I would like to calculate the sine cosine and tangent of some numbers. What are the functions that let me to do that? I am new to C++ and English so please be clear. Thank you.
Here are the names of the functions that do what you ask:
sin
cos
tan
For the arc sine, arc cosine, and arc tangent look into:
asin
acos
atan
All of these functions are declared in the "math.h" header file, so make sure you add:
#include <math.h>
to the top of your source code.
Also, remember that the numbers you provide the function are in radians, not degrees. To convert from degrees to radians, multiply the number of degrees by:
0.01745329252 (roughly) :-)
Here's an example.
Let's say you want to calculate the sine of 234 (degrees). You would use:
result = sin (234 * 0.01745329252);
Consider definining a constant double at the top of the source code that looks like:
const double DEG2RAD 0.01745329252;
or something like that. That way, you don't have to remember those arcane numbers.
Here is an example that uses the DEG2RAD constant:
thresher_shark, its bad enough that ozo doesn't ever answer, do you have too? What is this world coming to? Greed is the prime motivating force for progress, without it the universe will come to a screetching halt. : - )
If you plan on using these functions in anything fast, say graphics routines, realtime calculations etc. Use them to make a lookup table first, then just referance the lookup table, this way you only have to caculate things once, at the start of your program.
Its often not worth it these days. On a pentium, the transcental function can take as little as about 20 clock cycles and at worst about 150 clock cycles. Your look-up code is likely to take longer than that. It certainly isn't going to be much faster.
I think that it's enough for all of you to chat here. The text of Thresher is really a good answer, but if he didnot want to answer, I'll do. I want to stop this question.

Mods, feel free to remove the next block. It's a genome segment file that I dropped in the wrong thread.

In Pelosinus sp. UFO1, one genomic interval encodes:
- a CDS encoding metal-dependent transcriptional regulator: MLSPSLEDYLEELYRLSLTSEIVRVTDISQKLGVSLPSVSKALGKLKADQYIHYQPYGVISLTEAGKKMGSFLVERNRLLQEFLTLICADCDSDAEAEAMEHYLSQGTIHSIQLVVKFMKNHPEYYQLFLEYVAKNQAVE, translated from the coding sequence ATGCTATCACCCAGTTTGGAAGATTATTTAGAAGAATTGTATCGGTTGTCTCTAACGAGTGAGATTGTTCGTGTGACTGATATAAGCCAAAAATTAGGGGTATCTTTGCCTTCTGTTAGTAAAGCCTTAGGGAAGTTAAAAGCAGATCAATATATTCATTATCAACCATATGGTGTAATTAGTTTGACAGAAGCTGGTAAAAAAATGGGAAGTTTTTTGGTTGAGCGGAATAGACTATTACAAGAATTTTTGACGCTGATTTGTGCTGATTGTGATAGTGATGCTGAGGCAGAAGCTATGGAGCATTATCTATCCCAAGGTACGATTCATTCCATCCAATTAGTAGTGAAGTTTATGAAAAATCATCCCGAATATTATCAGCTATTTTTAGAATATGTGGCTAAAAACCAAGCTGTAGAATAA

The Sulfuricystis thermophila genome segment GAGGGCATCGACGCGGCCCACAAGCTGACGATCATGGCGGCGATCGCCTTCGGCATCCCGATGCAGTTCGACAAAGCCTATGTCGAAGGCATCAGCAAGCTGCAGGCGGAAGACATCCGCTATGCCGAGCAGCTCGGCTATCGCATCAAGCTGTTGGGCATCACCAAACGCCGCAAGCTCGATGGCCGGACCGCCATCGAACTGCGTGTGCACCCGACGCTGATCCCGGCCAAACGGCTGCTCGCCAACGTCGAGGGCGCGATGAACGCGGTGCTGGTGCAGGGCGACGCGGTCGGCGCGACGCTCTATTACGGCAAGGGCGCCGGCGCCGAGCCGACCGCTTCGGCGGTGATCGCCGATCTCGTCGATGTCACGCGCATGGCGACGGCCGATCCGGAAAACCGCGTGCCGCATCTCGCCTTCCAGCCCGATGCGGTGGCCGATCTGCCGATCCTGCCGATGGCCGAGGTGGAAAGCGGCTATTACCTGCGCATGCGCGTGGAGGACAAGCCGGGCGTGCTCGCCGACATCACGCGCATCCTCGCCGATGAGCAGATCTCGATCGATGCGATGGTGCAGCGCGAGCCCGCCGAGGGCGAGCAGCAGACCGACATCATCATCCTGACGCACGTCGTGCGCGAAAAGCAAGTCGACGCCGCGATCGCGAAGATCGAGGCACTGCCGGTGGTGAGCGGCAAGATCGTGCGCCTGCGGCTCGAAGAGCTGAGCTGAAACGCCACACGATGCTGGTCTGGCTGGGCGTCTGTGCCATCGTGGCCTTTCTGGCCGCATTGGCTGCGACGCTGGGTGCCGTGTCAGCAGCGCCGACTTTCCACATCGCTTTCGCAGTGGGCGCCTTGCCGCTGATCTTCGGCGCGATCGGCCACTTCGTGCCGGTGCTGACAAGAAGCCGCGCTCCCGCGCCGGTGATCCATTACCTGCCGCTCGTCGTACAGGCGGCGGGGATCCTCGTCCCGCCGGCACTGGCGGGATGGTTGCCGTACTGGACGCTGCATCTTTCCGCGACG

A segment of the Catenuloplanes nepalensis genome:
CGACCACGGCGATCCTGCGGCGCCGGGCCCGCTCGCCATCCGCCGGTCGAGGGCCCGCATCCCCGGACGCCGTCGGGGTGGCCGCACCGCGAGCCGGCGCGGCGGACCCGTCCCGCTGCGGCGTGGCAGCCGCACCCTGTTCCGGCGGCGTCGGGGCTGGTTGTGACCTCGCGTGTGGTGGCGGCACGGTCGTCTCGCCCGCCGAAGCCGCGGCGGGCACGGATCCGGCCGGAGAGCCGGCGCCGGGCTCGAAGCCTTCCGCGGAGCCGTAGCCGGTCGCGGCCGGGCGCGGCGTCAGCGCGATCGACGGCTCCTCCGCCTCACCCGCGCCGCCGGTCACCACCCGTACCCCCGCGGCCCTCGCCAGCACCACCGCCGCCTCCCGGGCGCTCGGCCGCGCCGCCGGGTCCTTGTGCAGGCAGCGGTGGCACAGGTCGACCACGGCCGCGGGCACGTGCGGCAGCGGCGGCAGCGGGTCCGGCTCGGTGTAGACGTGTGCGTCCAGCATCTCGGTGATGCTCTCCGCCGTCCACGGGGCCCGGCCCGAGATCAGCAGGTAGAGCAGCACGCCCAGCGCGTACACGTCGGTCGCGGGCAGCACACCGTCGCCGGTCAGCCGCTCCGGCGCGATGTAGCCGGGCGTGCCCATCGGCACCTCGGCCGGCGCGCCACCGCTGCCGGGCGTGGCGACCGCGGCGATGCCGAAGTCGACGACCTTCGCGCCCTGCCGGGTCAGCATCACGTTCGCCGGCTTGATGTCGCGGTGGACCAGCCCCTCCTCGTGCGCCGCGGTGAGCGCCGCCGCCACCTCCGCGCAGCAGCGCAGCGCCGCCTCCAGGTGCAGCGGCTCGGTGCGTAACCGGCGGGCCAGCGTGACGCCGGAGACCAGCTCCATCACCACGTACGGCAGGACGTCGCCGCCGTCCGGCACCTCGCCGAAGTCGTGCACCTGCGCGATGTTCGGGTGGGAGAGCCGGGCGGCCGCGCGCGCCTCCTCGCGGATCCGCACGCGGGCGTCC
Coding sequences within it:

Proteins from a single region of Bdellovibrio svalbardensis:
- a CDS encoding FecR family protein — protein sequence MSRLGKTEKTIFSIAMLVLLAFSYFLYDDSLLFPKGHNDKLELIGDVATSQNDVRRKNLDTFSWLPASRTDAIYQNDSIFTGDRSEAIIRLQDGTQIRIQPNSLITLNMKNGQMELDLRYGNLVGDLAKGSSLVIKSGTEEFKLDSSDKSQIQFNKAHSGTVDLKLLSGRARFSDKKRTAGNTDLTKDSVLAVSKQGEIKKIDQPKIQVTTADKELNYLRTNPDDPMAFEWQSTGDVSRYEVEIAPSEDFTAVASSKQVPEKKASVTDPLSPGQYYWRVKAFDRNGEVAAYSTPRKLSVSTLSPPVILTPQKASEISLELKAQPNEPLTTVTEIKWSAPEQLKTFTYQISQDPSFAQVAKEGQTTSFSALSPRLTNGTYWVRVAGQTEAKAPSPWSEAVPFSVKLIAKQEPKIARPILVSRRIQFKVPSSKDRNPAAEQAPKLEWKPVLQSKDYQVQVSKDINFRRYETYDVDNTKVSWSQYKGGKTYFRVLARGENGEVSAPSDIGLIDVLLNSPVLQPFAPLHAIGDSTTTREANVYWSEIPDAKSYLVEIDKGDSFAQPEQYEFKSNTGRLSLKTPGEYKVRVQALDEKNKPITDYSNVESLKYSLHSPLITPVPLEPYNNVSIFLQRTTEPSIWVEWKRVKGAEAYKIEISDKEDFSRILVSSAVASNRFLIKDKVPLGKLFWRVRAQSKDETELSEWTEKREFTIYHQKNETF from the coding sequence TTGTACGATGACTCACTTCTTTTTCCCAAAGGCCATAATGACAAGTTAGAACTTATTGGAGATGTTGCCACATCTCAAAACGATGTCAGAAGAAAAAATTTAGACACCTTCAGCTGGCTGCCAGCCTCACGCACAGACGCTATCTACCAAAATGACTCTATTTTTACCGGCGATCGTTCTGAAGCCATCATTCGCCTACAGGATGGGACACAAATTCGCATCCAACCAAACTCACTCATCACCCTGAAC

I'm sorry, but my answer has push Thresher out. Here is his answer:
"
Here are the names of the functions that do what you ask:
sin
cos
tan
For the arc sine, arc cosine, and arc tangent look into:
asin
acos
atan
All of these functions are declared in the "math.h" header file, so make sure you add:
#include <math.h>
to the top of your source code.
Also, remember that the numbers you provide the function are in radians, not degrees. To convert from degrees to radians, multiply the number of degrees by:
0.01745329252 (roughly) :-)
Here's an example.
Let's say you want to calculate the sine of 234 (degrees). You would use:
result = sin (234 * 0.01745329252);
Consider definining a constant double at the top of the source code that looks like:
const double DEG2RAD 0.01745329252;
or something like that. That way, you don't have to remember those arcane numbers.
Here is an example that uses the DEG2RAD constant:
sin (234 * DEG2RAD);
See how much easier that is to read?
If you have any additional questions, please ask.
"
Answers2000 - You're right, careless mistake :-) I have recently switched over from "#define"s to "const"s so I occasionally forget the '=' sign.
daitt - It is usually considered bad form to "answer" a question using someone else's comments. I cannot use EE to the same extent that I used to be able to (only able to log on about once a day for half hour to hour) because I have school and a life. That means it might take me some time to respond to comments. Please see my profile.
nietod - I think I am going to go back to actually answering questions again. I was just giving the "answer-in-comment" approach a try because it would keep the question open so the customer could get more response from other experts. It's unfortunate that people "answer" the question with someone else's comment(s).
theperson - Please select the "Reject" or "Re-open" current answer (I am not sure of the exact terminology) from your list of options. It is separate from the rest of the buttons.
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thepersonAuthor Commented:
Everyone has been most helpful. Thresher_shark: I have rejected the current answer. Now what do us do?